The fantasy genre is experiencing a boom, with every network and streaming service seeking their own Game of Thrones. Netflix has thrown its hat in the ring with series like The Witcher and Shadow and Bone, which returns after a nearly two-year hiatus from a well-received first season.
Shadow and Bone season 2 picks up right where it left off in world-building, based on Leigh Bardugo’s popular Grishaverse books. As any fantasy franchise worth its salt should, Shadow and Bone expands in its next installment — more of everything, from characters and locations to action sequences and emotional depth.
Many of the show’s elements feel very familiar. You’ve got the orphan hero(ine) with special powers who’s prophesied to defeat a dark villain. Other antagonists who fear the heroine’s powers. A charming rogue (or in this case, several of them). And the hope that love and friendship can save the day.
Even while it sticks to the usual tropes, Shadow and Bone season 2 is elevated by an appealing cast, beautiful visuals, and flashes of wit and humor. It has a breeziness that makes escaping into this magical realm a pleasure, not a slog.
This Shadow and Bone season 2 review contains major spoilers.
Shadow and Bone season 2 review: A already-charismatic cast grows even larger
Shadow and Bone’s hero and villain continue to shine in season 2. Jessie Mei Lin was a relative newcomer when played Alina Starkov in the first season, and it showed. Still, she was able to pull off the necessary beats — vulnerable, excited, confused. In season 2, Lin grows as a performer. Alina veers between determined and confident to fearful and doubting, and it all feels natural.
It helps that Lin has good chemistry with her two most frequent scene partners, Archie Renaux as Mal and Ben Barnes as Kirigan. Renaux is given more to do this time around and proves capable of being a leading man.
Barnes, of course, is Shadow and Bone’s biggest star, so it’s no surprise that he’s the most magnetic of all the cast members. He clearly relishes chewing the scenery as the tortured Darkling. I only wish there was more of him in Shadow and Bone season 2 (and beyond, though that seems unlikely since Kirigan is defeated in the finale).
His screen time comes at the expense of both new and existing characters, but I won’t complain since they are all highly compelling. The most significant new face is Patrick Gibson as the privateer Sturmhond aka Ravka Prince Nikolai Lantsov, who has such an inviting earnestness that you can’t help but root for him.
The Crows also get a brighter spotlight, which is a good choice. All of their actors are fantastic, though I give extra kudos to Freddy Carter as Kaz Brekker and Kit Young as Jesper Fahey. Both do excellent work exploring their rogues’ back stories. A lot of season 2’s emotional depth comes from the Crows’ storyline.
Shadow and Bone season 2 review: Quests are just a delivery system
The main arc of Shadow and Bone season 2 is Alina’s mission to destroy the Shadow Fold, the darkness separating her country. It’s broken up into a few sections that essentially involve finding various MacGuffins that can aid her.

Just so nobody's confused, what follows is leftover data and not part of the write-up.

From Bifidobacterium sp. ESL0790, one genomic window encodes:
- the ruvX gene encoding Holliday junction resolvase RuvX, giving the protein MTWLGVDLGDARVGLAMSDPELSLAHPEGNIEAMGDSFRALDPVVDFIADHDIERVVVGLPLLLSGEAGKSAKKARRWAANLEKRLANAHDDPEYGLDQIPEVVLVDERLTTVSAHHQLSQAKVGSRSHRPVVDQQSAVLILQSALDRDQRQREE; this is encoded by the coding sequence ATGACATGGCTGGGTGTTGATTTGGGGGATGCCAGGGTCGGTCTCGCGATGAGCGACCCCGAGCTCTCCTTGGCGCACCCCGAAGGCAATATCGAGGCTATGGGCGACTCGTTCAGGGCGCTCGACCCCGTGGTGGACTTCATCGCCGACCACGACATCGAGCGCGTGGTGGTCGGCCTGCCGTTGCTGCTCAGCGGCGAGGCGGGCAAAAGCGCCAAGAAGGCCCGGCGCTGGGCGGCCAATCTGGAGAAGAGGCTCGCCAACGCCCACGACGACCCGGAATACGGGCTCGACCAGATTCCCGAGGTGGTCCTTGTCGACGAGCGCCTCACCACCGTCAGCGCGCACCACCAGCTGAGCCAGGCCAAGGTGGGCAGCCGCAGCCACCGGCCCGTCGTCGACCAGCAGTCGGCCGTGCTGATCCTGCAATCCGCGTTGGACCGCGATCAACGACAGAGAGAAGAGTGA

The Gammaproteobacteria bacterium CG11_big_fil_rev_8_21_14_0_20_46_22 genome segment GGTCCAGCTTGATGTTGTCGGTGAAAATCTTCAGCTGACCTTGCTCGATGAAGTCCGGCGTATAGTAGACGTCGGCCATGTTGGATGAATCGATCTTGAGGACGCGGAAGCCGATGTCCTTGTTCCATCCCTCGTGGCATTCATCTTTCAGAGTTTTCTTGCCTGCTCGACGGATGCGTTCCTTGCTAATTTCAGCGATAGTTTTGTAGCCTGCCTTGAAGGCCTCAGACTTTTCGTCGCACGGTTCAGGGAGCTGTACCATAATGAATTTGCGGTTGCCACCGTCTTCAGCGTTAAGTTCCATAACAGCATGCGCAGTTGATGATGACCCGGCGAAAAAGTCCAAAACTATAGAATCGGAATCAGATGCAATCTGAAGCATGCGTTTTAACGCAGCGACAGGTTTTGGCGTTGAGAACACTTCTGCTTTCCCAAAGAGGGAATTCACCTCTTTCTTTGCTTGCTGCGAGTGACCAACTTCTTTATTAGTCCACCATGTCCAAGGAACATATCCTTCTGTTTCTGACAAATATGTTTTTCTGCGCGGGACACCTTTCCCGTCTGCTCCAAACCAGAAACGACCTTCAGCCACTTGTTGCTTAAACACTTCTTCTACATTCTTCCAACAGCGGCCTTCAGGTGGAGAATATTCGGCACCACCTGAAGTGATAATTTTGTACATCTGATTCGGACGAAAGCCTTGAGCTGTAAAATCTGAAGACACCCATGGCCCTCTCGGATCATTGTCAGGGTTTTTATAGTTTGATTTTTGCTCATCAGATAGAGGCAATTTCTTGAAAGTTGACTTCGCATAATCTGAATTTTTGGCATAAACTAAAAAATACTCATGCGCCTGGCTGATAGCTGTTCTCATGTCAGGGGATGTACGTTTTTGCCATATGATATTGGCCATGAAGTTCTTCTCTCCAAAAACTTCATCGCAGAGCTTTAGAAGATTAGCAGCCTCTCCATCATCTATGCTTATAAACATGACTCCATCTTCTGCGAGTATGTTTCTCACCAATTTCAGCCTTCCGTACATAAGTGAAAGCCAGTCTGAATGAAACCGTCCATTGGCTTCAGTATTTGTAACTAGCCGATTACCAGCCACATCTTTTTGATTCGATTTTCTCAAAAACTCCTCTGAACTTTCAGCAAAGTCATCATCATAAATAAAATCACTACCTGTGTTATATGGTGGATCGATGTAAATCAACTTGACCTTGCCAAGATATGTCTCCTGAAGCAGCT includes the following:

The details of these quests can get a bit confusing. As someone who hasn’t read the books, the why and wherefore of amplifiers (objects that increase a Grisha’s power) elude me. That’s fine, since these plot devices largely serve to illustrate the characters. Alina’s search for amplifiers is a means to show her wrestling with a growing desire for power, fear that she’s inextricably linked to Kirigan, and the gulf between who she was (orphan cartographer) and who she is becoming (a saint).
Likewise, the Crows become embroiled in a scheme against the crime boss Pekka Rollins (Dean Lennox Kelly). This turns out to be a window into Kaz’s past, as we learn of Rollins’ prior relationship with the thief and his long-deceased brother. Their storyline also reveals a big secret about Jesper and introduces a love interest for him, the demolitions expert Wylan (Jack Wolfe). And it brings Nina (Danielle Galligan) into the Crows’ circle, which creates a tie to her doomed romance with an imprisoned Matthias (Calahan Skogman).
After all the MacGuffins have been mac-gotten, Alina’s ultimate quest is successful: She eradicates the Shadow Fold and kills the Darkling. But the Grishaverse isn’t a place for a happily ever after. The last part of the finale scatters the main characters, but sets up a story that could reunite them in a potential third season.
Shadow and Bone season 2 review: Verdict
With its use of so many well-worn fantasy tropes, Shadow and Bone season 2 may not feel particularly original or groundbreaking. Yet, it’s as or more enjoyable than many fantasy streaming entrants in the last few years. The show clicks along in a quick, orderly fashion; it rarely drags or feels bogged down. That’s evident in the fact that it took just two seasons to wrap up the main story of the Shadow Fold.
The inclusion of so many characters can feel busy at times. I couldn’t keep track of all the different names or who has what powers. Still, the standouts, like Kirigan or Kaz, are captivating enough to anchor their own spinoffs.
Shadow and Bone season 2 is satisfying because it goes beyond the magic. Don’t worry, there’s plenty of that. But seeing how the magic affects people you’ve grown to care about is what makes this show more than a paint-by-numbers fantasy adventure.